1826. Pushkin challenges Nicolai Turgenev, one of the leaders of the Union of Salvation, member of the Northern Society.
Cause:  Turgenev denounced Pushkin's poems, especially his epigrams.
Outcome: The duel was cancelled.

1827. Pushkin is challenged by artilery officer Vladimir Solomirsky.
Cause: A certain lady named Sophia in whom Pushkin expressed an interest.
Outcome: The duel was cancelled.

1828. Pushkin challenges National Education minister Alexander Golytsin.
Cause: Pushkin wrote a daring epigram about the minister and in return the minister questioned him extensively.
Outcome: The duel was cancelled.

1828. Pushkin challenges the secretary of the French embassy in St. Petersburg, Lagrene.
Cause:  Unknown lady at a ball
Outcome: The duel was cancelled.

1829. Pushkin challenges Khvostov, an official at the Ministry of Foreign Affairs.
Cause:  Khvostov expressed his displeasure at Puhkin's epigrams, particularly the ones where Pushkin compares Khvostov to a pig.
Outcome: The duel was cancelled.

1836. Pushkin challenges Prince Nicolai Repin.
Cause: Repin was unhappy about Pushkin's poem about him.
Outcome: The duel was cancelled.

1836. Pushkin challenges  Semyon Khlyustin, an official at the Ministry of Foreign Affairs.
Cause: Khlyustin was unhappy about Pushkin's poem about him.
Outcome: The duel was cancelled.

1836. Pushkin challenges Vladimir Sologub.
Cause: Unpleasant comments about Pushkin's wife Natalya.
Outcome: The duel was cancelled.

1836-37. Pushkin challenges French officer Georges d'Anthès .
Cause: Anonymous letter which stated that Pushkin's wife was unfaithful to him with d'Anthès.
Outcome:  Pushkin is wounded in the abdomen.  ies of his wound January 29, 1837

Monday, April 13, 2015

If there is a man on the moon, he's probably an Anti-Semite

By the end of 1909, Zangwill had failed in all of his much-publicized efforts to find land to house an autonomous Jewish polity.  When told that "a politically virgin territory can be found only in the moon," he responded, "Not even there, I fear.  For there is a man  in the moon, and he is probably an Anti-Semite."

[In the Shadow of Zion: Promised Lands Before Israel]

Thursday, April 09, 2015

Gastronomical Perversion, et al.

I dedicate this paragraph to ATBOTH, who runs a blog at the intersection of gastronomy and sex:
Let us approach the matter by asking whether we can imagine anything that would qualify as a gastronomical perversion. Hunger and eating are importantly like sex in that they serve a biological function and also play a significant role in our inner lives. It is noteworthy that there is little temptation to describe as perverted an appetite for substances that are not nourishing. We should probably not consider someone's appetites as perverted if he liked to eat paper, sand, wood, or cotton. Those are merely rather odd and very unhealthy tastes: they lack the psychological complexity that we expect of perversions. (Coprophilia, being already a sexual perversion, may be disregarded.) If on the other hand someone liked to eat cookbooks, or magazines with pictures of food in them, and preferred these to ordinary food- or if when hungry he sought satisfaction by fondling a napkin or ash- tray from his favorite restaurant-then the concept of perversion might seem appropriate (in fact it would be natural to describe this as a case of gastronomical fetishism). It would be natural to describe as gastronomically perverted someone who could eat only by having food forced down his throat through a funnel, or only if the meal were a living animal. What helps in such cases is the peculiarity of the desire itself, rather than the inappropriateness of its object to the biological function that the desire serves. Even an appetite, it would seem, can have perversions if in addition to its biological function it has a significant psychological structure.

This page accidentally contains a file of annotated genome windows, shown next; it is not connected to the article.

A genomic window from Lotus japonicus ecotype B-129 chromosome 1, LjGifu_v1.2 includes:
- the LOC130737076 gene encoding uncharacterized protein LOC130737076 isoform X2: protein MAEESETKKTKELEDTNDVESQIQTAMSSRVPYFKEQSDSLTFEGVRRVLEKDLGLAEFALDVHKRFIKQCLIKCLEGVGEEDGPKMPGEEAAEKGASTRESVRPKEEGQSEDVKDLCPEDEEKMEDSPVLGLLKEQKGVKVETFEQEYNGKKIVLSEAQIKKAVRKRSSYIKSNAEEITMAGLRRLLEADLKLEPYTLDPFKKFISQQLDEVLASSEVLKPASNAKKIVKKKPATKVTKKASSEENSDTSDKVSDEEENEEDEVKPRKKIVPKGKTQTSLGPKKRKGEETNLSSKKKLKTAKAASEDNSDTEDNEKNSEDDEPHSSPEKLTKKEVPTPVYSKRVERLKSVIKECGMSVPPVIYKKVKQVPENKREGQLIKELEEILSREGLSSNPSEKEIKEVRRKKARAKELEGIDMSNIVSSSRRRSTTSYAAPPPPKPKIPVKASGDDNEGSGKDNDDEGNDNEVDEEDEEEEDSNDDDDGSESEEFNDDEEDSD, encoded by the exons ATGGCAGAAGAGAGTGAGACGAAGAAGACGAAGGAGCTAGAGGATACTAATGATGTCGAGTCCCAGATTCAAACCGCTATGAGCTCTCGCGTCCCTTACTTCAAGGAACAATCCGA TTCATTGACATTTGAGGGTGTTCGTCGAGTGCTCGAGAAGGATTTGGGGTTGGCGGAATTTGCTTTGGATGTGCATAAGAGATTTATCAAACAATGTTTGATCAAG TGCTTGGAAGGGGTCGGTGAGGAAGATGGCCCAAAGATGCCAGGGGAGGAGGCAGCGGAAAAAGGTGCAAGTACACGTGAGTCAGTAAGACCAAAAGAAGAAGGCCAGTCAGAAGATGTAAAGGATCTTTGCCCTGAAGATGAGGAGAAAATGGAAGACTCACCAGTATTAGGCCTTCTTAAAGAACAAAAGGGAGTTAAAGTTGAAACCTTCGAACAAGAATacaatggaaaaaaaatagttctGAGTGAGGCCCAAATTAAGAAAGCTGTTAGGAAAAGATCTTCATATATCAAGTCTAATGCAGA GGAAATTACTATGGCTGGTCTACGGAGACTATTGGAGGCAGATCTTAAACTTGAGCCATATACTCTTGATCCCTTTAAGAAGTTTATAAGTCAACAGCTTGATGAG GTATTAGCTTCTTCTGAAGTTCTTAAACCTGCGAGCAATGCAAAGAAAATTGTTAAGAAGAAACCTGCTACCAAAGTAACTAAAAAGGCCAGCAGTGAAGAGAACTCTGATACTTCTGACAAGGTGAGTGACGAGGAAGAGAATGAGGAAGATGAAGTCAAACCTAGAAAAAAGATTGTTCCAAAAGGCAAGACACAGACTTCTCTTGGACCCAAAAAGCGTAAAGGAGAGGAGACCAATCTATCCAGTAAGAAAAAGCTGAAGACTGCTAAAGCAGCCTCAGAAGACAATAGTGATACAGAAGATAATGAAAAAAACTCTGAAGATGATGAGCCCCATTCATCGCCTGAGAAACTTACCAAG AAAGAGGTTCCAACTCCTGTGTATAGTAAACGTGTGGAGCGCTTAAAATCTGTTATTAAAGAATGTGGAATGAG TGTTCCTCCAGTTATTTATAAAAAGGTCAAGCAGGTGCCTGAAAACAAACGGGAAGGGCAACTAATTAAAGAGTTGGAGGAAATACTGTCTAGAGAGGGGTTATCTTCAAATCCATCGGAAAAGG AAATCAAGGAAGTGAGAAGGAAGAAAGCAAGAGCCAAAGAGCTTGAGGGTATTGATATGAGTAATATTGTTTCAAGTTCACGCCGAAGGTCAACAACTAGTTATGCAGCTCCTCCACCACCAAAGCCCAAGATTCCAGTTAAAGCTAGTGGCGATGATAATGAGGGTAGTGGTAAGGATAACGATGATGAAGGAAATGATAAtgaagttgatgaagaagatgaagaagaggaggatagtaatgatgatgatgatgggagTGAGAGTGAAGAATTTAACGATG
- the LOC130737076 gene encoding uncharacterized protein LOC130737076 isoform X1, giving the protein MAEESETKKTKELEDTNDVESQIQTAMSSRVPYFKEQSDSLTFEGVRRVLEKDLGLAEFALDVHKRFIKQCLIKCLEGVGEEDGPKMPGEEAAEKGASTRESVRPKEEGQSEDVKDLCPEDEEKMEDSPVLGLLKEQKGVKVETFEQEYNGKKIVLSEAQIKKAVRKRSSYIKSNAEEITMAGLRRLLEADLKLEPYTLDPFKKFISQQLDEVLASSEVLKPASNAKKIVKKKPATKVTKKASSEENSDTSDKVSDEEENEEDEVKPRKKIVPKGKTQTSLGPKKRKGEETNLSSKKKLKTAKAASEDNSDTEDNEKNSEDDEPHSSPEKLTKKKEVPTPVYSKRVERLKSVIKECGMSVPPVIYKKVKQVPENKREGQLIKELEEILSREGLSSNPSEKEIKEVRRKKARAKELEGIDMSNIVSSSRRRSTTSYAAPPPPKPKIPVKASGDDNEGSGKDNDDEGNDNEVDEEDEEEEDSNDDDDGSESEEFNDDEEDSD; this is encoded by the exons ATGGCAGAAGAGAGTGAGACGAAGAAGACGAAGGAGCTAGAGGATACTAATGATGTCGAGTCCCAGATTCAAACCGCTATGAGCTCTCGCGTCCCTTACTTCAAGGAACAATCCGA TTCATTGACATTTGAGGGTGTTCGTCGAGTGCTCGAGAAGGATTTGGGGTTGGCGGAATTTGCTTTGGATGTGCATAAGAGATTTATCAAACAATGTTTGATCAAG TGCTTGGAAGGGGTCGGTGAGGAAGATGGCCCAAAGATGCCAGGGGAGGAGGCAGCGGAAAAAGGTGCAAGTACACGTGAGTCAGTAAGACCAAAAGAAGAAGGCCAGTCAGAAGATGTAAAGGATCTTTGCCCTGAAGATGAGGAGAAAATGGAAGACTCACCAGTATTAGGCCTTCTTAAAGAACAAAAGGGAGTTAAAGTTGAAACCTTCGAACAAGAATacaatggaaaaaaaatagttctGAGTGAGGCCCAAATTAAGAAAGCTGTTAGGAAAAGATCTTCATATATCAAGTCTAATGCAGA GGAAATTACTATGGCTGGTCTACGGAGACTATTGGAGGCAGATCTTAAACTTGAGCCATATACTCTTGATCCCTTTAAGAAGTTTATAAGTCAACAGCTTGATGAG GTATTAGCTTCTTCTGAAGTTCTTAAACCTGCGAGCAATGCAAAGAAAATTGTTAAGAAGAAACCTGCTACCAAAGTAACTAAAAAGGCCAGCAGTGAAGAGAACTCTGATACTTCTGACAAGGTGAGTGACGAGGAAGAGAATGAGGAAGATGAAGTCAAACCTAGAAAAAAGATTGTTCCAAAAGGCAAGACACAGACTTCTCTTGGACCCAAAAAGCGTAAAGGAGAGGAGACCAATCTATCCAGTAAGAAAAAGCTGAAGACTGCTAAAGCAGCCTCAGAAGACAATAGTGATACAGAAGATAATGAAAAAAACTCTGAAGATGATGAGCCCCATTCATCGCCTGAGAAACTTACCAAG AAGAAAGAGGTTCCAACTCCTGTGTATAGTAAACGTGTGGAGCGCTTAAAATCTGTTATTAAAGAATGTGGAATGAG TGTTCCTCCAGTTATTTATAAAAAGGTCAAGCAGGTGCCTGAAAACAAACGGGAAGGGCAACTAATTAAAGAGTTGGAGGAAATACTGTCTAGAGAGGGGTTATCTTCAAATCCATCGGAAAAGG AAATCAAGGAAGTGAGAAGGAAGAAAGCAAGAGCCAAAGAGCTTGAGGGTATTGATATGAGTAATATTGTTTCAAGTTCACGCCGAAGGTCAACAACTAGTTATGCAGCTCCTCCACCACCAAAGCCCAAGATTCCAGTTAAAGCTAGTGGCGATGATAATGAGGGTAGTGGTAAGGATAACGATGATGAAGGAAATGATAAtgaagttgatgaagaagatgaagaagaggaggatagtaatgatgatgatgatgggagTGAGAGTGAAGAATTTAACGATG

Thursday, March 19, 2015

Everything's Awesome and Camille Paglia is Unhappy!

Great interview!

Friday, February 27, 2015

“In homosexual sex you know exactly what the other person is feeling, so you are identifying with the other person completely. In heterosexual sex you have no idea what the other person is feeling.”
-William S Burroughs
I think there is a fallacy among human beings that just because we have certain physical and mental characteristics in common, we can unerstand how another human being feels and thinks.  I am pretty much convined that it is not so.  I believe human belings can be grouped along certain dimensions, and people in the same group have a better chance of understanding each other.
I cannot understand people who lie.  It's not I've never resorted to lying, but for me it is something that I force myself to do if necessary.  And it drains me emotionally and physically.  But it seems to me that it really comes naturally to many people, and they enjoy it.  Furthermore, there is a group of people, who when they discovered someone has lied to them, seem to take it in stride.  Which I guess makes sense.  If they are liers as well, they understand that it's just part of doing business.  It IS the human condition for them.